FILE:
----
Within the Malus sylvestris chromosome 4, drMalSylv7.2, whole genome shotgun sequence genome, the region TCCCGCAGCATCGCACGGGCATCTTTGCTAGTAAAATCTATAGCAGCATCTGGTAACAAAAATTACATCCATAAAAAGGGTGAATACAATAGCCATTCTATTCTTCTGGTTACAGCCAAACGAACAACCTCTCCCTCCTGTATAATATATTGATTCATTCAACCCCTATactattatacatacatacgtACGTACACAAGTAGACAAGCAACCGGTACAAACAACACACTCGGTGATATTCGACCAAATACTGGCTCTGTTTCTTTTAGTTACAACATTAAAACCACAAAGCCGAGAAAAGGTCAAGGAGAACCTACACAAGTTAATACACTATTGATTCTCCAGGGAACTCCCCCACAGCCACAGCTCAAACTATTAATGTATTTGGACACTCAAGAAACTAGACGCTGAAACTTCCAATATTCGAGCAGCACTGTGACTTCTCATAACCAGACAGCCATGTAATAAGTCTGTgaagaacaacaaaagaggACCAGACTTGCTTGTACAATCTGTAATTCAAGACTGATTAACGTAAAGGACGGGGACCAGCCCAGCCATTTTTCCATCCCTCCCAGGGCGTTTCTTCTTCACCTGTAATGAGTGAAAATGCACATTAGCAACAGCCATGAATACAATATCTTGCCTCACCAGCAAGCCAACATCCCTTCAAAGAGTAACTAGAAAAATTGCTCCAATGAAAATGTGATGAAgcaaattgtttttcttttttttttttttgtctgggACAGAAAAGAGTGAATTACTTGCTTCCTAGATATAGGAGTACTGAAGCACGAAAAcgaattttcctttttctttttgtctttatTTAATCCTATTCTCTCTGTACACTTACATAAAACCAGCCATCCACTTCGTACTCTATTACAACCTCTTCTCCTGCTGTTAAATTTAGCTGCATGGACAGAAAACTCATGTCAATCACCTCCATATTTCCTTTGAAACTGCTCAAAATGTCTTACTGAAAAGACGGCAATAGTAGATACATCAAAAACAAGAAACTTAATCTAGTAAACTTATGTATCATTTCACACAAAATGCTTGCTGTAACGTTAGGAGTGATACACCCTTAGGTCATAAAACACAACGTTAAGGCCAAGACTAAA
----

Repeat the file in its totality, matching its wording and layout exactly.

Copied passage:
Within the Malus sylvestris chromosome 4, drMalSylv7.2, whole genome shotgun sequence genome, the region TCCCGCAGCATCGCACGGGCATCTTTGCTAGTAAAATCTATAGCAGCATCTGGTAACAAAAATTACATCCATAAAAAGGGTGAATACAATAGCCATTCTATTCTTCTGGTTACAGCCAAACGAACAACCTCTCCCTCCTGTATAATATATTGATTCATTCAACCCCTATactattatacatacatacgtACGTACACAAGTAGACAAGCAACCGGTACAAACAACACACTCGGTGATATTCGACCAAATACTGGCTCTGTTTCTTTTAGTTACAACATTAAAACCACAAAGCCGAGAAAAGGTCAAGGAGAACCTACACAAGTTAATACACTATTGATTCTCCAGGGAACTCCCCCACAGCCACAGCTCAAACTATTAATGTATTTGGACACTCAAGAAACTAGACGCTGAAACTTCCAATATTCGAGCAGCACTGTGACTTCTCATAACCAGACAGCCATGTAATAAGTCTGTgaagaacaacaaaagaggACCAGACTTGCTTGTACAATCTGTAATTCAAGACTGATTAACGTAAAGGACGGGGACCAGCCCAGCCATTTTTCCATCCCTCCCAGGGCGTTTCTTCTTCACCTGTAATGAGTGAAAATGCACATTAGCAACAGCCATGAATACAATATCTTGCCTCACCAGCAAGCCAACATCCCTTCAAAGAGTAACTAGAAAAATTGCTCCAATGAAAATGTGATGAAgcaaattgtttttcttttttttttttttgtctgggACAGAAAAGAGTGAATTACTTGCTTCCTAGATATAGGAGTACTGAAGCACGAAAAcgaattttcctttttctttttgtctttatTTAATCCTATTCTCTCTGTACACTTACATAAAACCAGCCATCCACTTCGTACTCTATTACAACCTCTTCTCCTGCTGTTAAATTTAGCTGCATGGACAGAAAACTCATGTCAATCACCTCCATATTTCCTTTGAAACTGCTCAAAATGTCTTACTGAAAAGACGGCAATAGTAGATACATCAAAAACAAGAAACTTAATCTAGTAAACTTATGTATCATTTCACACAAAATGCTTGCTGTAACGTTAGGAGTGATACACCCTTAGGTCATAAAACACAACGTTAAGGCCAAGACTAAA